Transfer of economic ownership in case of licensing of film distribution rights
According to the Supreme Tax Court the principles developed for leasing agreements regarding the attribution of economic ownership cannot be applied fully and without reservations to the transfer of the use of film rights.
A film production company (plaintiff) concluded a film distribution agreement in December 2006 whereby the exploitation rights of the film XY were transferred from the plaintiff (as owner, licensor) to F, who had its seat in the Netherlands, as licensee.
Since the realization of this film project failed, the plaintiff decided to produce another film as substitute. The existing contracts were adjusted for this purpose. The plaintiff was also the sole and exclusive owner of all rights regarding this film. On the same day, the plaintiff granted F the comprehensive, sole, exclusive, and irrevocable exploitation rights to this film in an amended film distribution agreement for a period of 42 years. In return, F had to make to the plaintiff fixed payments and variable participation royalties. With respect to the eventual expiration of the contract, the film distribution agreement contains various optional provisions: The film distribution agreement could be extended by both parties, otherwise F had the option to acquire ownership of the film rights. The plaintiff had a put option himself but only in the event of dissolution, liquidation, insolvency, or in the case of contractual disruptions or breaches. If the contract term is not extended as planned and F were not to exercise the purchase option, the plaintiff could request from F an interest-free loan. If this latter option were to be exercised, the plaintiff must undertake to "market or otherwise exploit the film in order to repay the amount of the loan to the distributor”.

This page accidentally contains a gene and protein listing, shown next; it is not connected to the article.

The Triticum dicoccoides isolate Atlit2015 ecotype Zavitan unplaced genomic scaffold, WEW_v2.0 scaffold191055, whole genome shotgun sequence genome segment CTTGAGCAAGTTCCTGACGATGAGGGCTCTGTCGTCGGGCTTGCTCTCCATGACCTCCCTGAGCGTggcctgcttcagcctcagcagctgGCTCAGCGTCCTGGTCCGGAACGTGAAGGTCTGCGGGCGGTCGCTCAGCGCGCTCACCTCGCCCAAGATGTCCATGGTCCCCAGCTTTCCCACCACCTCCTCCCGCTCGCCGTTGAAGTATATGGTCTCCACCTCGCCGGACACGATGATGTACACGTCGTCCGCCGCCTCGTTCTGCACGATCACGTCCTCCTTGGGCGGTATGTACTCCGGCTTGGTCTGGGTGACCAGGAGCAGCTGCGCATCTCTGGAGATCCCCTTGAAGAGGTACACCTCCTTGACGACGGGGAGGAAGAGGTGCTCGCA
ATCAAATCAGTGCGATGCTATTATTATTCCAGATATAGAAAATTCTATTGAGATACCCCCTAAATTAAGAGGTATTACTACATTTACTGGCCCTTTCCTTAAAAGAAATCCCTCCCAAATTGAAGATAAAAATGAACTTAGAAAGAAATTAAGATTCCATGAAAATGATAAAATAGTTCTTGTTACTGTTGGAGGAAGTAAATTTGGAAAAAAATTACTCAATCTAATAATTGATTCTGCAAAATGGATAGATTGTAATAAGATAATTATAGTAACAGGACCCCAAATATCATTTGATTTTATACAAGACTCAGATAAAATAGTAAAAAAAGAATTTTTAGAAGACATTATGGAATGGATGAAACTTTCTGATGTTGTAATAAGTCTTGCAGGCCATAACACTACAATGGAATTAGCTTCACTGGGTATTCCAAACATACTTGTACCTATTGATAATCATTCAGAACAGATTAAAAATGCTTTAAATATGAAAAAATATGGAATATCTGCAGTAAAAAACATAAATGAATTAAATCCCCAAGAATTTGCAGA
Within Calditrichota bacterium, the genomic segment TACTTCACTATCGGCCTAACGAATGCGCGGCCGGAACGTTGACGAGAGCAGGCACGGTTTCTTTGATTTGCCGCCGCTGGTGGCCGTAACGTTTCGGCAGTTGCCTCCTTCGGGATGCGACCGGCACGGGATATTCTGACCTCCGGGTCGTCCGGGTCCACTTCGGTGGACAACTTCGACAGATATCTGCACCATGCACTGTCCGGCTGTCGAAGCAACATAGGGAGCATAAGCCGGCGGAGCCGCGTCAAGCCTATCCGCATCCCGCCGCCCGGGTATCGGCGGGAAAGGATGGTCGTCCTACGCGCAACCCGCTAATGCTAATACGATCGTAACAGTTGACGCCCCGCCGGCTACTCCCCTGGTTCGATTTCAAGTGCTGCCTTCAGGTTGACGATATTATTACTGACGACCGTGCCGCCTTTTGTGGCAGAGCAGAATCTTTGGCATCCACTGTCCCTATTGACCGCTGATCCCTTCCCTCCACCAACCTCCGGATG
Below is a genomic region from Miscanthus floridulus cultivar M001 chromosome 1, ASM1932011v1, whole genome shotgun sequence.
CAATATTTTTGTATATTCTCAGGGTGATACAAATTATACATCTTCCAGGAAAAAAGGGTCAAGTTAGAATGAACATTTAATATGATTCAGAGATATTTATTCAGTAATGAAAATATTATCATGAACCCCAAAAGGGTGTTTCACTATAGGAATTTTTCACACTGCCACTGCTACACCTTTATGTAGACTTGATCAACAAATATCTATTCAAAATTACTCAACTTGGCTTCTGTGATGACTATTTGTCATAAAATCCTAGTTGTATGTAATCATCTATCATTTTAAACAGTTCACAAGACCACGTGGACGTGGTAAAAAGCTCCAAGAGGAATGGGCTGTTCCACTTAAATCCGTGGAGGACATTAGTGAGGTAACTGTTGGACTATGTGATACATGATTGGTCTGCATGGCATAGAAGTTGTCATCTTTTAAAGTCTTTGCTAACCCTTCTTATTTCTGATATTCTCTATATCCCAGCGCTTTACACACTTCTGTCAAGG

The tax office took the view that according to the structure and implementation of the film distribution agreement economic ownership of the film rights were transferred to F. However, the Tax Court of Cologne upheld the claim of the plaintiff.
The Supreme Tax Court rejected the appeal of the tax office as unfounded and confirmed the ruling of the Cologne tax court whereby the film distribution agreement concluded between the plaintiff and the licensee did not result in a transfer of beneficial ownership of these film rights to the licensee. The principles developed for leasing agreements regarding the attribution of economic ownership cannot uniformly be applied also to the transfer of use of film rights. This is because a sufficiently reliable assessment of the development of the value of film rights at the time of the conclusion of the distribution agreement is generally not possible.
Where a person other than the owner exercises effective control over an asset in such a way that he can, as a rule, economically exclude the owner’s power of disposal over the asset during the normal period of its useful life, the asset shall be attributable to this person, Sec. 39(2) No. 1 Fiscal Code. Thus, the Supreme Tax Court went on to add that economic ownership can be transferred to the beneficial owner only in exceptional cases, e.g., where the owner under civil law is economically excluded from the substance and income of the film rights throughout their expected useful life. This is not the case, however, if – as in the case at hand - the owner under civil law continues to participate in increases in the value of the film rights during the entire term of the agreement by means of performance-based payments.
Ultimately, the Supreme Tax Court also agreed with the Cologne tax court who held that the unusually long term of the film distribution agreement alone does not result in a transfer of economic ownership. A worthlessness of the film rights resulting from the expiry of the contractual term cannot be expected in view of the normal useful life of 50 years and given a contractual term in the case of dispute of 42 years.
Supreme Tax Court decision of 14 April 2022 (IV R 32/19), published on 4 August 2022.